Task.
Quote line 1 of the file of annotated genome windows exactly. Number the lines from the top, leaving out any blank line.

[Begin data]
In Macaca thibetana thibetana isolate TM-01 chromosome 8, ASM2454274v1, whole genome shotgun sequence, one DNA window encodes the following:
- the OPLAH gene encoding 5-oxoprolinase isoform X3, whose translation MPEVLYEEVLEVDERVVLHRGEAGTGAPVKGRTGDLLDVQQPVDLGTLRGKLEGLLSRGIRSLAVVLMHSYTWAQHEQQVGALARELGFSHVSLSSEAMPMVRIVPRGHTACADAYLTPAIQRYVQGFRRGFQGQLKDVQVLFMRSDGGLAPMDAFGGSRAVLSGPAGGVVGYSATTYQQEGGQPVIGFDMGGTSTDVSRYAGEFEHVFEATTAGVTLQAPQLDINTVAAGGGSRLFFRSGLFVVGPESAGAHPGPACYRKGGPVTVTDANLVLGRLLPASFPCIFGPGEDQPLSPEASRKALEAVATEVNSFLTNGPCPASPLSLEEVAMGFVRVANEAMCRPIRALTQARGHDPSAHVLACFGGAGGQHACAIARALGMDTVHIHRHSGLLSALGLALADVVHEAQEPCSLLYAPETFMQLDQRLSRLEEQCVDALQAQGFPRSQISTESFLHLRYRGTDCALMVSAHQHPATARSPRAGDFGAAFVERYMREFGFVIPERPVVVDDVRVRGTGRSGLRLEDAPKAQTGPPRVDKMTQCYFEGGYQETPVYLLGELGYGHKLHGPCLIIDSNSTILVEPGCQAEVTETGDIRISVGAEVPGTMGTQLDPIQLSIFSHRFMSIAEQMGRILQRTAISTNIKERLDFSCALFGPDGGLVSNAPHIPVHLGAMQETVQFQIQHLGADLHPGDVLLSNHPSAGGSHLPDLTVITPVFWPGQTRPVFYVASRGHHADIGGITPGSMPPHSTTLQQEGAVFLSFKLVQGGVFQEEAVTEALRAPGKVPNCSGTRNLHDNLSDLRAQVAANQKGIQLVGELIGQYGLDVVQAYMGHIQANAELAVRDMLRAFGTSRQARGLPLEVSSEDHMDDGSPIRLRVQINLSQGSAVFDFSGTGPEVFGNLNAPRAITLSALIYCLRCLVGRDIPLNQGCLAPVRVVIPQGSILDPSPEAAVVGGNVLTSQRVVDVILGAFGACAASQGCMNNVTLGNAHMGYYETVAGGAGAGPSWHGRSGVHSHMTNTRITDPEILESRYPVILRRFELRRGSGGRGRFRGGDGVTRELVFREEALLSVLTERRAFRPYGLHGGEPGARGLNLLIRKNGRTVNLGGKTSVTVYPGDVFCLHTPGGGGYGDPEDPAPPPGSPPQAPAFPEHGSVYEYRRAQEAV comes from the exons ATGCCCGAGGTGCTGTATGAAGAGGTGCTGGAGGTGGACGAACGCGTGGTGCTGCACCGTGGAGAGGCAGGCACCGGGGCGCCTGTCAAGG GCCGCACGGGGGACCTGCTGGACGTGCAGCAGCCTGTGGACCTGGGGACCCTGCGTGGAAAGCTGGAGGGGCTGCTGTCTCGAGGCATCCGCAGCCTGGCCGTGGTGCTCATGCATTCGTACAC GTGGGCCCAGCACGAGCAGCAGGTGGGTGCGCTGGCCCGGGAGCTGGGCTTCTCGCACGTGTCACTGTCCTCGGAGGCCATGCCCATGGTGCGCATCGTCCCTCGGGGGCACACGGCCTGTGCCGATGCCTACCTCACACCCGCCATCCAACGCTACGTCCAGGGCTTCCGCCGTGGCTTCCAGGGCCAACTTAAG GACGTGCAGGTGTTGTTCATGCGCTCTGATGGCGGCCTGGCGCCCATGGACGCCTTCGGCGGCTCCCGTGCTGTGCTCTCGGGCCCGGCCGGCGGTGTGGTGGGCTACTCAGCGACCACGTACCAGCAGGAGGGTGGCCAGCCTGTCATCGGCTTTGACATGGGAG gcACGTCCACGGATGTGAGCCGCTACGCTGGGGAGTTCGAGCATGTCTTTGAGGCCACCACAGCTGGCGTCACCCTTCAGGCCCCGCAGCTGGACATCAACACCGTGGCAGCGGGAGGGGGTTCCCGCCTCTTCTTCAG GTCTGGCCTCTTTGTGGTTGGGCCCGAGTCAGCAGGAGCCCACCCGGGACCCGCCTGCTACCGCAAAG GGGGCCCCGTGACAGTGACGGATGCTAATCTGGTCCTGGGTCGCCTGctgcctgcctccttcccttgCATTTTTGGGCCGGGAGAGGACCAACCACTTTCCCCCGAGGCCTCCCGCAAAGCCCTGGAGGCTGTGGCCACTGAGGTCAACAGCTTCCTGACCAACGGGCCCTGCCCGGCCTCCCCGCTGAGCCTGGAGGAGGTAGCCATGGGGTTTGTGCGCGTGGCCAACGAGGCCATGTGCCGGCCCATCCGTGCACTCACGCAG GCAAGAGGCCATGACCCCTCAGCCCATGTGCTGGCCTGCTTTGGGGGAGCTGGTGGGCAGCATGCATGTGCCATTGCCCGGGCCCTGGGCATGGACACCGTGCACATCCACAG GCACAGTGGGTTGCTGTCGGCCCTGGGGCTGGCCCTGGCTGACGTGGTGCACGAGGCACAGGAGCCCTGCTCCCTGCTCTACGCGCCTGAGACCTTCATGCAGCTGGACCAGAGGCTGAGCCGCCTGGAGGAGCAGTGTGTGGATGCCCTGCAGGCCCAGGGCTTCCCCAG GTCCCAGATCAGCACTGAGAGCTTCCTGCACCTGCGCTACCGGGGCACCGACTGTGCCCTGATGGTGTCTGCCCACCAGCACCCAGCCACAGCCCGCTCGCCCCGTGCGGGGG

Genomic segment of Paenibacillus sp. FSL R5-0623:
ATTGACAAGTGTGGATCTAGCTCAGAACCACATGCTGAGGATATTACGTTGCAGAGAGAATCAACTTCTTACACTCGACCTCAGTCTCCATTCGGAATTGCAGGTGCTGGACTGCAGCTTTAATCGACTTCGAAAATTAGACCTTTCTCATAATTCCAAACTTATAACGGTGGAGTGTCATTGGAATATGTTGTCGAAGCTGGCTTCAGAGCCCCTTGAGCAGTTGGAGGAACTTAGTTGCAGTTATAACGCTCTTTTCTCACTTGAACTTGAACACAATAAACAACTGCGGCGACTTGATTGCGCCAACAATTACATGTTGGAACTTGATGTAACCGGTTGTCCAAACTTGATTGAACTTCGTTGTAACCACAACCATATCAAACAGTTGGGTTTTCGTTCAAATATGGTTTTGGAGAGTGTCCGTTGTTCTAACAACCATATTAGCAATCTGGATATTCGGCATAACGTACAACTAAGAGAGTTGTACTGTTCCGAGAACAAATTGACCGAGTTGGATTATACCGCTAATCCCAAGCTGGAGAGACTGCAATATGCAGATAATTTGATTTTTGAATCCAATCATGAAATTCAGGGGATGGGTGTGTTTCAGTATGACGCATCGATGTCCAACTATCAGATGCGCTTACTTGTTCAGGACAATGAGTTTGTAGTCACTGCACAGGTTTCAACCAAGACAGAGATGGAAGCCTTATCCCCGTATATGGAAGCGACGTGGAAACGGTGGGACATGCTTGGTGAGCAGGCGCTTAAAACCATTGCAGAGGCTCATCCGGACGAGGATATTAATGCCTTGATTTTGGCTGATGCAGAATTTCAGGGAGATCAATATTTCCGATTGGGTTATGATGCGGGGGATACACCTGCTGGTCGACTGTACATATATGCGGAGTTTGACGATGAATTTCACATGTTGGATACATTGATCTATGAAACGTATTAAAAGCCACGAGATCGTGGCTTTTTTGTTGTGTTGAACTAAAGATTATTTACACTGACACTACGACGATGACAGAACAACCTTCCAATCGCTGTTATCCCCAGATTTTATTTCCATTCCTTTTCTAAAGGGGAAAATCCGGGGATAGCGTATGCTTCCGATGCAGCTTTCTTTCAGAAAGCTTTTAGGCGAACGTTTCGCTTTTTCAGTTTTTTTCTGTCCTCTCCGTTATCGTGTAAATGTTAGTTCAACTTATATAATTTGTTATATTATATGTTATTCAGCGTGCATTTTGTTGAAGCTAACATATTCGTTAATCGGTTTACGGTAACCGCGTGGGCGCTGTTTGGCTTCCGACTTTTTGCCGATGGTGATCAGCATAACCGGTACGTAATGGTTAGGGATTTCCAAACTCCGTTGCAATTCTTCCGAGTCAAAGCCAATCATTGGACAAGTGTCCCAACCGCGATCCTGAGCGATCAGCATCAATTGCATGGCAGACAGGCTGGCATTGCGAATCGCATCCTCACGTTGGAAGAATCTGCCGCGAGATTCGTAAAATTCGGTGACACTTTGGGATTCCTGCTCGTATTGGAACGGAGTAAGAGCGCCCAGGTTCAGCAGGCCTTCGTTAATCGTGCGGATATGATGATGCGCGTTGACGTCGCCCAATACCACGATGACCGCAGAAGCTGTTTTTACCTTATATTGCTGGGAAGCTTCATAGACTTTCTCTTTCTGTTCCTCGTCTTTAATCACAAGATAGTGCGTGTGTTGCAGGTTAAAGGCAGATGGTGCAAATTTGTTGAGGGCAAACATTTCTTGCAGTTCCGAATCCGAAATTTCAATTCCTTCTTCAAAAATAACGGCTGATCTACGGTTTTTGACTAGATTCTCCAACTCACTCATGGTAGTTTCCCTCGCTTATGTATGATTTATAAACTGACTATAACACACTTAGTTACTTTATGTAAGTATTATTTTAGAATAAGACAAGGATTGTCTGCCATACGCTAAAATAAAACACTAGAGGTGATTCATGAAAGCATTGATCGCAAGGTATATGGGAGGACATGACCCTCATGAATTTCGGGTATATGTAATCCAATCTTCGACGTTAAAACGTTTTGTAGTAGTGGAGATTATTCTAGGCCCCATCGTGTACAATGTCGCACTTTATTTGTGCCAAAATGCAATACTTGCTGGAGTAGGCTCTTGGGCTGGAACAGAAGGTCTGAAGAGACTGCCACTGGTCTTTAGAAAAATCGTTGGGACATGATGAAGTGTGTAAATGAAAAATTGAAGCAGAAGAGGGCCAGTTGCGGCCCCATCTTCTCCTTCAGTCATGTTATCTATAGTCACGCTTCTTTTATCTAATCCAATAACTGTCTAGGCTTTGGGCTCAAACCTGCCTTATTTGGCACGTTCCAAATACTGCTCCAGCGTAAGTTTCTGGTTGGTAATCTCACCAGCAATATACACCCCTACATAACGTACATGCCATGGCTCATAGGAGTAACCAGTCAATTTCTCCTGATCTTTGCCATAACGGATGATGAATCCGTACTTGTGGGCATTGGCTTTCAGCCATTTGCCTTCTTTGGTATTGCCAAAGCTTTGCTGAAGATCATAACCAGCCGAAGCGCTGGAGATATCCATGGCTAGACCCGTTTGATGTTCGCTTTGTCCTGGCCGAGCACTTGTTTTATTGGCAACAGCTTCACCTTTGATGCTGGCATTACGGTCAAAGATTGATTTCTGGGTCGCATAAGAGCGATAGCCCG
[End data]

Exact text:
In Macaca thibetana thibetana isolate TM-01 chromosome 8, ASM2454274v1, whole genome shotgun sequence, one DNA window encodes the following: